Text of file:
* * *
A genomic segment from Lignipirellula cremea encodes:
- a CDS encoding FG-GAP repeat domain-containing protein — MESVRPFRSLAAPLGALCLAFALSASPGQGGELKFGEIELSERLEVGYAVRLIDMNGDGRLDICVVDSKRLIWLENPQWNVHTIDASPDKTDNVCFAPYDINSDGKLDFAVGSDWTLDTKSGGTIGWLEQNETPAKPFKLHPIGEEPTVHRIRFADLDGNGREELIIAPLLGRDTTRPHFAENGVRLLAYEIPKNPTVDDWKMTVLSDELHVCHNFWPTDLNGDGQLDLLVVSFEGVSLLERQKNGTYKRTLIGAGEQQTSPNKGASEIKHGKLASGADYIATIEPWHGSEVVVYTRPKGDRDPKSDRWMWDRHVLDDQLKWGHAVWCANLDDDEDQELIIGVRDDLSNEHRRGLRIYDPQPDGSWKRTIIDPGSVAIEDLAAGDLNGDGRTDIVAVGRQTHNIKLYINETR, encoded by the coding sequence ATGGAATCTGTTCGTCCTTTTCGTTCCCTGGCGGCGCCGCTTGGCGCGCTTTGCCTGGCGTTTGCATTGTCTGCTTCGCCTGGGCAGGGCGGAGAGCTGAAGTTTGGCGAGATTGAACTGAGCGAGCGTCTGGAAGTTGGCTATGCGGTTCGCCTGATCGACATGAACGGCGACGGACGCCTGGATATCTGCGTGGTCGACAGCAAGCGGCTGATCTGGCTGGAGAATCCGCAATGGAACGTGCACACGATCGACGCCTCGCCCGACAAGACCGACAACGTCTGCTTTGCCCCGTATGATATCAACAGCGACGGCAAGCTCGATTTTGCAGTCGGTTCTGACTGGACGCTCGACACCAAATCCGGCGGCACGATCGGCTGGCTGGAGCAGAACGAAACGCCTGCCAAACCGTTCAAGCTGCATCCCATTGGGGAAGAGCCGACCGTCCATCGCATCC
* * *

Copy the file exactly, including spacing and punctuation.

A genomic segment from Lignipirellula cremea encodes:
- a CDS encoding FG-GAP repeat domain-containing protein — MESVRPFRSLAAPLGALCLAFALSASPGQGGELKFGEIELSERLEVGYAVRLIDMNGDGRLDICVVDSKRLIWLENPQWNVHTIDASPDKTDNVCFAPYDINSDGKLDFAVGSDWTLDTKSGGTIGWLEQNETPAKPFKLHPIGEEPTVHRIRFADLDGNGREELIIAPLLGRDTTRPHFAENGVRLLAYEIPKNPTVDDWKMTVLSDELHVCHNFWPTDLNGDGQLDLLVVSFEGVSLLERQKNGTYKRTLIGAGEQQTSPNKGASEIKHGKLASGADYIATIEPWHGSEVVVYTRPKGDRDPKSDRWMWDRHVLDDQLKWGHAVWCANLDDDEDQELIIGVRDDLSNEHRRGLRIYDPQPDGSWKRTIIDPGSVAIEDLAAGDLNGDGRTDIVAVGRQTHNIKLYINETR, encoded by the coding sequence ATGGAATCTGTTCGTCCTTTTCGTTCCCTGGCGGCGCCGCTTGGCGCGCTTTGCCTGGCGTTTGCATTGTCTGCTTCGCCTGGGCAGGGCGGAGAGCTGAAGTTTGGCGAGATTGAACTGAGCGAGCGTCTGGAAGTTGGCTATGCGGTTCGCCTGATCGACATGAACGGCGACGGACGCCTGGATATCTGCGTGGTCGACAGCAAGCGGCTGATCTGGCTGGAGAATCCGCAATGGAACGTGCACACGATCGACGCCTCGCCCGACAAGACCGACAACGTCTGCTTTGCCCCGTATGATATCAACAGCGACGGCAAGCTCGATTTTGCAGTCGGTTCTGACTGGACGCTCGACACCAAATCCGGCGGCACGATCGGCTGGCTGGAGCAGAACGAAACGCCTGCCAAACCGTTCAAGCTGCATCCCATTGGGGAAGAGCCGACCGTCCATCGCATCC